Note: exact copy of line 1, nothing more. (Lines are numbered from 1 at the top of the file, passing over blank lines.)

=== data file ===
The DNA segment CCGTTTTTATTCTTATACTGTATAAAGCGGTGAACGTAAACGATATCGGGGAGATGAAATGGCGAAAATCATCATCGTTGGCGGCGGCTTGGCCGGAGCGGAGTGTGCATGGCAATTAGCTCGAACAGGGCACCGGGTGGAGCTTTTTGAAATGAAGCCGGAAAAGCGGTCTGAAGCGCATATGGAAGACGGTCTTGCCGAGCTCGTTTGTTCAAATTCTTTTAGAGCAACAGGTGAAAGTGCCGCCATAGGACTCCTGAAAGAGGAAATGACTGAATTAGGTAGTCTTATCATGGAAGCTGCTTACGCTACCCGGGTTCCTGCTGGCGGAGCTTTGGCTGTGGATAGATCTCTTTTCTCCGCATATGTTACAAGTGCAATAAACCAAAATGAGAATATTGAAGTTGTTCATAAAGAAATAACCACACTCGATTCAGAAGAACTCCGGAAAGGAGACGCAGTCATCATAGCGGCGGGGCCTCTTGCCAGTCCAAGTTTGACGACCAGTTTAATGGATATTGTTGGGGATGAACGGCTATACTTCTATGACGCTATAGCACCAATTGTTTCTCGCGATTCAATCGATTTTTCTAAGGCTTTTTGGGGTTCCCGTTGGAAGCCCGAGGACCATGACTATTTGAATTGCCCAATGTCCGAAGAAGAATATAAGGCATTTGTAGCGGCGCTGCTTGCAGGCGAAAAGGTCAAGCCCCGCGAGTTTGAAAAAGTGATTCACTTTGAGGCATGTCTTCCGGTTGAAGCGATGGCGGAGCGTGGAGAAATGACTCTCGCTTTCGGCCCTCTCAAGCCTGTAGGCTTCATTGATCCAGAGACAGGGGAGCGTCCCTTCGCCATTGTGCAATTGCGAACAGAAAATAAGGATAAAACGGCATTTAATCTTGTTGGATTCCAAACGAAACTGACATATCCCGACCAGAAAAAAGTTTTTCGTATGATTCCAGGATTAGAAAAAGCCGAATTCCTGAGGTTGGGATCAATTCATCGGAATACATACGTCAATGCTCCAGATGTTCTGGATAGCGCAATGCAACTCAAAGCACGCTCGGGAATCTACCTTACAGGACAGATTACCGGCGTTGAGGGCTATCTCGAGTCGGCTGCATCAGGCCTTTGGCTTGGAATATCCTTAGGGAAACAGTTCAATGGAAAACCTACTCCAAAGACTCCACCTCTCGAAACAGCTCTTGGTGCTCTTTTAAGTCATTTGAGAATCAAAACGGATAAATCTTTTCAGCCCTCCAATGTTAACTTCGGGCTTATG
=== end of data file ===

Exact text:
The DNA segment CCGTTTTTATTCTTATACTGTATAAAGCGGTGAACGTAAACGATATCGGGGAGATGAAATGGCGAAAATCATCATCGTTGGCGGCGGCTTGGCCGGAGCGGAGTGTGCATGGCAATTAGCTCGAACAGGGCACCGGGTGGAGCTTTTTGAAATGAAGCCGGAAAAGCGGTCTGAAGCGCATATGGAAGACGGTCTTGCCGAGCTCGTTTGTTCAAATTCTTTTAGAGCAACAGGTGAAAGTGCCGCCATAGGACTCCTGAAAGAGGAAATGACTGAATTAGGTAGTCTTATCATGGAAGCTGCTTACGCTACCCGGGTTCCTGCTGGCGGAGCTTTGGCTGTGGATAGATCTCTTTTCTCCGCATATGTTACAAGTGCAATAAACCAAAATGAGAATATTGAAGTTGTTCATAAAGAAATAACCACACTCGATTCAGAAGAACTCCGGAAAGGAGACGCAGTCATCATAGCGGCGGGGCCTCTTGCCAGTCCAAGTTTGACGACCAGTTTAATGGATATTGTTGGGGATGAACGGCTATACTTCTATGACGCTATAGCACCAATTGTTTCTCGCGATTCAATCGATTTTTCTAAGGCTTTTTGGGGTTCCCGTTGGAAGCCCGAGGACCATGACTATTTGAATTGCCCAATGTCCGAAGAAGAATATAAGGCATTTGTAGCGGCGCTGCTTGCAGGCGAAAAGGTCAAGCCCCGCGAGTTTGAAAAAGTGATTCACTTTGAGGCATGTCTTCCGGTTGAAGCGATGGCGGAGCGTGGAGAAATGACTCTCGCTTTCGGCCCTCTCAAGCCTGTAGGCTTCATTGATCCAGAGACAGGGGAGCGTCCCTTCGCCATTGTGCAATTGCGAACAGAAAATAAGGATAAAACGGCATTTAATCTTGTTGGATTCCAAACGAAACTGACATATCCCGACCAGAAAAAAGTTTTTCGTATGATTCCAGGATTAGAAAAAGCCGAATTCCTGAGGTTGGGATCAATTCATCGGAATACATACGTCAATGCTCCAGATGTTCTGGATAGCGCAATGCAACTCAAAGCACGCTCGGGAATCTACCTTACAGGACAGATTACCGGCGTTGAGGGCTATCTCGAGTCGGCTGCATCAGGCCTTTGGCTTGGAATATCCTTAGGGAAACAGTTCAATGGAAAACCTACTCCAAAGACTCCACCTCTCGAAACAGCTCTTGGTGCTCTTTTAAGTCATTTGAGAATCAAAACGGATAAATCTTTTCAGCCCTCCAATGTTAACTTCGGGCTTATG